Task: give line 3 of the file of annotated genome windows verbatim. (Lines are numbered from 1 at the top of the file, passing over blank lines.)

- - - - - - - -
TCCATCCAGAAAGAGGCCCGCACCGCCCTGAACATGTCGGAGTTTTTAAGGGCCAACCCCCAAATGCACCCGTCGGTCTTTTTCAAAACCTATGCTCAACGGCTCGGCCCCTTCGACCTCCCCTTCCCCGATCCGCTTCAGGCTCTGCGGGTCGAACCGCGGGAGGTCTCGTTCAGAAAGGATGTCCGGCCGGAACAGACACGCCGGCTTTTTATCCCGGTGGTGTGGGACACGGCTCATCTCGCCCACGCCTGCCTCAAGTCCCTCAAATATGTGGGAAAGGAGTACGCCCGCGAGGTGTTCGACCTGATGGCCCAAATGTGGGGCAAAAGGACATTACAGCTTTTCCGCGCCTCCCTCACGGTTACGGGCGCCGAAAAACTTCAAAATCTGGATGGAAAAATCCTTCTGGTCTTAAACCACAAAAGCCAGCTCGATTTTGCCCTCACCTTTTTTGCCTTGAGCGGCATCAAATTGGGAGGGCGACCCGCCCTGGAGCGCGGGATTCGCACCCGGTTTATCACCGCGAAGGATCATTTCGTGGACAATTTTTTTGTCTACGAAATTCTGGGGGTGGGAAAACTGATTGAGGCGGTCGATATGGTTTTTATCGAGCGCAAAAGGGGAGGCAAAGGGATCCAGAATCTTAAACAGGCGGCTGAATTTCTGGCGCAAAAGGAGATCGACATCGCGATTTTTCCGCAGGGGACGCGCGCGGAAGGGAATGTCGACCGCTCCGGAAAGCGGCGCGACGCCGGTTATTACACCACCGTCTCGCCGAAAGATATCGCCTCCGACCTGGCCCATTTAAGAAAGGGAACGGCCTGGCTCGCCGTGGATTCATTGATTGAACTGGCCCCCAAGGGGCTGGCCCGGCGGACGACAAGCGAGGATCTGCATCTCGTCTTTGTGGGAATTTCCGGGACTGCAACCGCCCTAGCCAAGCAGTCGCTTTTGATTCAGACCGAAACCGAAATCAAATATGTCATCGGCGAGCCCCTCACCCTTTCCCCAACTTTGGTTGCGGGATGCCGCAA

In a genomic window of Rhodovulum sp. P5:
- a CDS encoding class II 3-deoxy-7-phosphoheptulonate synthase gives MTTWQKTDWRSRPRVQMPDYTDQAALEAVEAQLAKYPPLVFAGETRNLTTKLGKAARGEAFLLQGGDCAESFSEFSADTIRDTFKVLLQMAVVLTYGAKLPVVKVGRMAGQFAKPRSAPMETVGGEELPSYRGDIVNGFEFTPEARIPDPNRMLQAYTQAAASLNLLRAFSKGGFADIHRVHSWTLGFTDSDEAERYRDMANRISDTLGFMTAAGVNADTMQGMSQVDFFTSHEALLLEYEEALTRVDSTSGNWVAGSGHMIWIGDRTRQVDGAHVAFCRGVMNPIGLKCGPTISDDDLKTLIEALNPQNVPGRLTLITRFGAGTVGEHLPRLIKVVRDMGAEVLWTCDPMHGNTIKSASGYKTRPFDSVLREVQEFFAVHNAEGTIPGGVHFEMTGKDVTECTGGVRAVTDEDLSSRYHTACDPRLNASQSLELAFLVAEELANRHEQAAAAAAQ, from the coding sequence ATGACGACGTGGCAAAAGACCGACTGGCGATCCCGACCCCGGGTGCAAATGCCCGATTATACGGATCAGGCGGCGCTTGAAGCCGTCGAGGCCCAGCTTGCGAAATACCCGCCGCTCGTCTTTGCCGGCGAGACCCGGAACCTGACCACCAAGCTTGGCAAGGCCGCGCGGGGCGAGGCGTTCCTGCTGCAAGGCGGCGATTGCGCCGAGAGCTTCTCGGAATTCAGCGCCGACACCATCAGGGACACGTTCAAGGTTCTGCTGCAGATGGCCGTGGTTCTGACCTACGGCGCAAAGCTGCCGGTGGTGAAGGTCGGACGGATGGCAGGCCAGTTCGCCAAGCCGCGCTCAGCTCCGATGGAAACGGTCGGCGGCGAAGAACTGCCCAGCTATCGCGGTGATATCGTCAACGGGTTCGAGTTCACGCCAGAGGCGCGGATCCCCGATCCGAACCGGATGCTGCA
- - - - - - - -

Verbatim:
- a CDS encoding class II 3-deoxy-7-phosphoheptulonate synthase gives MTTWQKTDWRSRPRVQMPDYTDQAALEAVEAQLAKYPPLVFAGETRNLTTKLGKAARGEAFLLQGGDCAESFSEFSADTIRDTFKVLLQMAVVLTYGAKLPVVKVGRMAGQFAKPRSAPMETVGGEELPSYRGDIVNGFEFTPEARIPDPNRMLQAYTQAAASLNLLRAFSKGGFADIHRVHSWTLGFTDSDEAERYRDMANRISDTLGFMTAAGVNADTMQGMSQVDFFTSHEALLLEYEEALTRVDSTSGNWVAGSGHMIWIGDRTRQVDGAHVAFCRGVMNPIGLKCGPTISDDDLKTLIEALNPQNVPGRLTLITRFGAGTVGEHLPRLIKVVRDMGAEVLWTCDPMHGNTIKSASGYKTRPFDSVLREVQEFFAVHNAEGTIPGGVHFEMTGKDVTECTGGVRAVTDEDLSSRYHTACDPRLNASQSLELAFLVAEELANRHEQAAAAAAQ, from the coding sequence ATGACGACGTGGCAAAAGACCGACTGGCGATCCCGACCCCGGGTGCAAATGCCCGATTATACGGATCAGGCGGCGCTTGAAGCCGTCGAGGCCCAGCTTGCGAAATACCCGCCGCTCGTCTTTGCCGGCGAGACCCGGAACCTGACCACCAAGCTTGGCAAGGCCGCGCGGGGCGAGGCGTTCCTGCTGCAAGGCGGCGATTGCGCCGAGAGCTTCTCGGAATTCAGCGCCGACACCATCAGGGACACGTTCAAGGTTCTGCTGCAGATGGCCGTGGTTCTGACCTACGGCGCAAAGCTGCCGGTGGTGAAGGTCGGACGGATGGCAGGCCAGTTCGCCAAGCCGCGCTCAGCTCCGATGGAAACGGTCGGCGGCGAAGAACTGCCCAGCTATCGCGGTGATATCGTCAACGGGTTCGAGTTCACGCCAGAGGCGCGGATCCCCGATCCGAACCGGATGCTGCA